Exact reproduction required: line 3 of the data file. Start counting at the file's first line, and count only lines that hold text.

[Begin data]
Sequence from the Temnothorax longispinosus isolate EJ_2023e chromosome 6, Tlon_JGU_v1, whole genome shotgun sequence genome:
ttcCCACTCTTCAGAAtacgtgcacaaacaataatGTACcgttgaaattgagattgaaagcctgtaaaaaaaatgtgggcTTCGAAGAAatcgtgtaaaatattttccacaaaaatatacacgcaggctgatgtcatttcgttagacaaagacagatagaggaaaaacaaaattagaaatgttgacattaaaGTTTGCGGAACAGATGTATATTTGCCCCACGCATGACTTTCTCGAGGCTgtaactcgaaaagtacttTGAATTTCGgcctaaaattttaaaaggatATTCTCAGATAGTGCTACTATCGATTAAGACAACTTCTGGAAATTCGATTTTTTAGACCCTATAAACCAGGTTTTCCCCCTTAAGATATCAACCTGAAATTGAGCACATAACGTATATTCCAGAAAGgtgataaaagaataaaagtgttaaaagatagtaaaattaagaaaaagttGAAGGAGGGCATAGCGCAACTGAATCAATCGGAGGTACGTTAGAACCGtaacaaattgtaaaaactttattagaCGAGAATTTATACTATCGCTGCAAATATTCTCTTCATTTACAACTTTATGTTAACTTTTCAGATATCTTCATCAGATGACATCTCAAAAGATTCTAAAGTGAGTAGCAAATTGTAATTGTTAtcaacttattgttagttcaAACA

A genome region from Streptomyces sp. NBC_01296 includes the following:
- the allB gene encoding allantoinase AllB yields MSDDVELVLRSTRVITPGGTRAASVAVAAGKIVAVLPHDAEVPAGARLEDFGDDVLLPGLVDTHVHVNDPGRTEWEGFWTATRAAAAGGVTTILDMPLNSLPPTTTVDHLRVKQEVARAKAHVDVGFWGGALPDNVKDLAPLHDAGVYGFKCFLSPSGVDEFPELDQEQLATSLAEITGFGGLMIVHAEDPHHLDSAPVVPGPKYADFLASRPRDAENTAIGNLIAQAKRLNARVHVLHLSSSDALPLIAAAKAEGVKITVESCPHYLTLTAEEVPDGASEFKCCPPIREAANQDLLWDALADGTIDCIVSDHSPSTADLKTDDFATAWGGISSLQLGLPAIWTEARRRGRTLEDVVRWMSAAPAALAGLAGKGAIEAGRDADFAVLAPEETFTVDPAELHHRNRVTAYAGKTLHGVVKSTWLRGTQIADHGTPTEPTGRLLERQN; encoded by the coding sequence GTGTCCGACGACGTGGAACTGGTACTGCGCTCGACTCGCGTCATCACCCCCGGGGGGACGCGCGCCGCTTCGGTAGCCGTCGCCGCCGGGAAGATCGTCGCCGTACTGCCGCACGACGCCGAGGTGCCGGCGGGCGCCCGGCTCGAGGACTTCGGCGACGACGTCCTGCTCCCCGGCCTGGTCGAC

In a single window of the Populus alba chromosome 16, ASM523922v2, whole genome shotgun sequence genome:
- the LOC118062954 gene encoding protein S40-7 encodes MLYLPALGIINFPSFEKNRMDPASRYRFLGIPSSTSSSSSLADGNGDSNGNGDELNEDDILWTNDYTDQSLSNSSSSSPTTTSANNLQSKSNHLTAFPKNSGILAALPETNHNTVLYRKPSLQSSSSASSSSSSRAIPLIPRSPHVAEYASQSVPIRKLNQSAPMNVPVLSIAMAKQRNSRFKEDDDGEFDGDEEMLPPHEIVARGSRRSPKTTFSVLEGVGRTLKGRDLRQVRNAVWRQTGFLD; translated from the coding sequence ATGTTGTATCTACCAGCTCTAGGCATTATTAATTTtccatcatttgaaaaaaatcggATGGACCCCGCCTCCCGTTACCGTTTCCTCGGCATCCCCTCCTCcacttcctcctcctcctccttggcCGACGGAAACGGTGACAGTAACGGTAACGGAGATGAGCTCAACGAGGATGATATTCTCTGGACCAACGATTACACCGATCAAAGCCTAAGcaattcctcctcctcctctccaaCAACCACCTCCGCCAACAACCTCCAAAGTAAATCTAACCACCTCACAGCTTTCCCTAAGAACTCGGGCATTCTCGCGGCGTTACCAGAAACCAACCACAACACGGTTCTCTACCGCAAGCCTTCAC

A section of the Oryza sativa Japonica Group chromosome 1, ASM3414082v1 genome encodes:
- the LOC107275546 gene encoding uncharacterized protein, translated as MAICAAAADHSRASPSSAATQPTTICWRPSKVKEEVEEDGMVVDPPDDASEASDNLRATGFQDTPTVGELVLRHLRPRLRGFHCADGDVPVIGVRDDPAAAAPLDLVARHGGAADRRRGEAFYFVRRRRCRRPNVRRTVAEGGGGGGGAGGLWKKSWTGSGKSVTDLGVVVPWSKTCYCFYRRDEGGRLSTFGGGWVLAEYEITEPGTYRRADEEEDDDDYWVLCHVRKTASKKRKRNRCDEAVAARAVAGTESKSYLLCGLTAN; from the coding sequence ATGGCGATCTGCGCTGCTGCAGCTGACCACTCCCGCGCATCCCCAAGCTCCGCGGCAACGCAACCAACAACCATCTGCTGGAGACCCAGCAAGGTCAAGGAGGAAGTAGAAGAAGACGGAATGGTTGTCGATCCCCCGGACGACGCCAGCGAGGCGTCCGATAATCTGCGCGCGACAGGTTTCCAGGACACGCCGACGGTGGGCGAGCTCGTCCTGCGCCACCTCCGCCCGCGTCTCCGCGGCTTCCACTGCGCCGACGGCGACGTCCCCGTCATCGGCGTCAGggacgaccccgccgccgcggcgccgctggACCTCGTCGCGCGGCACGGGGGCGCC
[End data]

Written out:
A genome region from Streptomyces sp. NBC_01296 includes the following: